plastic

[ plas-tik ]
/ ˈplæs tɪk /

noun

adjective

Origin of plastic

1625–35; 1900–10 for def 1; < Latin plasticus that may be molded < Greek plastikós. See -plast, -ic

SYNONYMS FOR plastic

Related forms

plas·ti·cal·ly, plas·tic·ly, adverbnon·plas·tic, adjective, nounun·plas·tic, adjective
Dictionary.com Unabridged Based on the Random House Unabridged Dictionary, © Random House, Inc. 2019

British Dictionary definitions for nonplastic

plastic

/ (ˈplæstɪk, ˈplɑːs-) /

noun

any one of a large number of synthetic usually organic materials that have a polymeric structure and can be moulded when soft and then set, esp such a material in a finished state containing plasticizer, stabilizer, filler, pigments, etc. Plastics are classified as thermosetting (such as Bakelite) or thermoplastic (such as PVC) and are used in the manufacture of many articles and in coatings, artificial fibres, etcCompare resin (def. 2)
short for plastic money

adjective

Derived Forms

plastically, adverb

Word Origin for plastic

C17: from Latin plasticus relating to moulding, from Greek plastikos, from plassein to form
Collins English Dictionary - Complete & Unabridged 2012 Digital Edition © William Collins Sons & Co. Ltd. 1979, 1986 © HarperCollins Publishers 1998, 2000, 2003, 2005, 2006, 2007, 2009, 2012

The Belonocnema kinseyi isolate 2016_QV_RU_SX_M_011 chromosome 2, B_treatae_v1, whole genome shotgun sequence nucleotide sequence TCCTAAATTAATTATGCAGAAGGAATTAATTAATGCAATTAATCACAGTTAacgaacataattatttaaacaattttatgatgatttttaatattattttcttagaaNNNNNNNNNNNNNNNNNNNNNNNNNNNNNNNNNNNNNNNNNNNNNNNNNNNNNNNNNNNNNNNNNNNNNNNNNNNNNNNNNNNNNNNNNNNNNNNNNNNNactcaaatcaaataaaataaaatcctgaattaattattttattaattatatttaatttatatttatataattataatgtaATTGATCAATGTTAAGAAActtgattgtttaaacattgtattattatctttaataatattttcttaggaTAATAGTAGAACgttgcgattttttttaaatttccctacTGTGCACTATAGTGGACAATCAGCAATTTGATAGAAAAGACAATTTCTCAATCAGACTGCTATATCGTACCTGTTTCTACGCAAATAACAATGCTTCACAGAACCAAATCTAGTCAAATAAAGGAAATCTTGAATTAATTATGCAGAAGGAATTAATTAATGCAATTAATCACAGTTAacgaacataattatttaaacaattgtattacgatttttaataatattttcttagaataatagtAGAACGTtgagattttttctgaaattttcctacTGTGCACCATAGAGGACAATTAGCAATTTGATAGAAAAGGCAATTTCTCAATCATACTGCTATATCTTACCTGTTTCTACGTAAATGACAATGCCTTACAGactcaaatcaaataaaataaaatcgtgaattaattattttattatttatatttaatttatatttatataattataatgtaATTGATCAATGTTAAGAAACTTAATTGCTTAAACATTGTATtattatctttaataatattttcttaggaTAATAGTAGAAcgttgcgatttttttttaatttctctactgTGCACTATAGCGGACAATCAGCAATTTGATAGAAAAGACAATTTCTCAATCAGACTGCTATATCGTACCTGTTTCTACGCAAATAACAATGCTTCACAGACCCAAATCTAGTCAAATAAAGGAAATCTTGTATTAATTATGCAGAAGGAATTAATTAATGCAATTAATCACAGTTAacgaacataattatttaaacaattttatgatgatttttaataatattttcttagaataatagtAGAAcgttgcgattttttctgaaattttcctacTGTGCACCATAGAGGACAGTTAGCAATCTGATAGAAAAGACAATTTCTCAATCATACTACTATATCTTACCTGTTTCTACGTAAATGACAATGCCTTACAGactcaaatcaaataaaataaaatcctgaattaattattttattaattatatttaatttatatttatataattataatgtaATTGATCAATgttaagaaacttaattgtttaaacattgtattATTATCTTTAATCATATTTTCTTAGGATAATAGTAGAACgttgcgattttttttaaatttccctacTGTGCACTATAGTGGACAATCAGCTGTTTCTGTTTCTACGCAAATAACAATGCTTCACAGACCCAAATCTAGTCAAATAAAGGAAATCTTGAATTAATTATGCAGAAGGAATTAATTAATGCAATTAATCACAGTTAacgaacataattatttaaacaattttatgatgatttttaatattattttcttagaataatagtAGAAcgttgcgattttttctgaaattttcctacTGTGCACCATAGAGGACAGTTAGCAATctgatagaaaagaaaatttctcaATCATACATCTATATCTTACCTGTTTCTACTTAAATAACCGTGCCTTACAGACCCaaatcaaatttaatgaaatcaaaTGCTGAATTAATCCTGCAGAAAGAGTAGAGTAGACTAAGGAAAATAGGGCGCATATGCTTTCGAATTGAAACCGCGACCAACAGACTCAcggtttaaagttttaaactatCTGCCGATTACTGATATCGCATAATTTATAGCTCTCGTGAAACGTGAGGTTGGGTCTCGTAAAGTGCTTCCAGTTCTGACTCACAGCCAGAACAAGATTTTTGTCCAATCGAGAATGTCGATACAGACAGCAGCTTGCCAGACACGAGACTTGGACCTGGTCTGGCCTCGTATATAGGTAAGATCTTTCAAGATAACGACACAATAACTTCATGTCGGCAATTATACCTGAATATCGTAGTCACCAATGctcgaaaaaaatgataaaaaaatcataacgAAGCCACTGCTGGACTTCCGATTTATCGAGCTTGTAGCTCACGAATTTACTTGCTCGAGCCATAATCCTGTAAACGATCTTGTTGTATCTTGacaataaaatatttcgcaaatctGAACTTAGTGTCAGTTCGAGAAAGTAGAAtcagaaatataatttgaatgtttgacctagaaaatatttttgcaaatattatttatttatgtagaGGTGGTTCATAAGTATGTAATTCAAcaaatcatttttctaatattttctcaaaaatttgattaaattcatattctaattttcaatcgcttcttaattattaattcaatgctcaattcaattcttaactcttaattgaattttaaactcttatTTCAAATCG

Medicine definitions for nonplastic

plastic

[ plăstĭk ]

adj.

Capable of being shaped or formed.
Easily influenced; impressionable.
Capable of building tissue; formative.

n.

Any of various organic compounds produced by polymerization, capable of being molded, extruded, cast into various shapes and films, or drawn into filaments used as textile fibers.

Related forms

plas•tici•ty (plăs-tĭsĭ-tē) n.
The American Heritage® Stedman's Medical Dictionary Copyright © 2002, 2001, 1995 by Houghton Mifflin Company. Published by Houghton Mifflin Company.

Science definitions for nonplastic

plastic

[ plăstĭk ]

Noun

Any of numerous substances that can be shaped and molded when subjected to heat or pressure. Plastics are easily shaped because they consist of long-chain molecules known as polymers, which do not break apart when flexed. Plastics are usually artificial resins but can also be natural substances, as in certain cellular derivatives and shellac. Plastics can be pressed into thin layers, formed into objects, or drawn into fibers for use in textiles. Most do not conduct electricity well, are low in density, and are often very tough. Polyvinyl chloride, methyl methacrylate, and polystyrene are plastics. See more at thermoplastic thermosetting.

Adjective

Capable of being molded or formed into a shape.
The American Heritage® Science Dictionary Copyright © 2011. Published by Houghton Mifflin Harcourt Publishing Company. All rights reserved.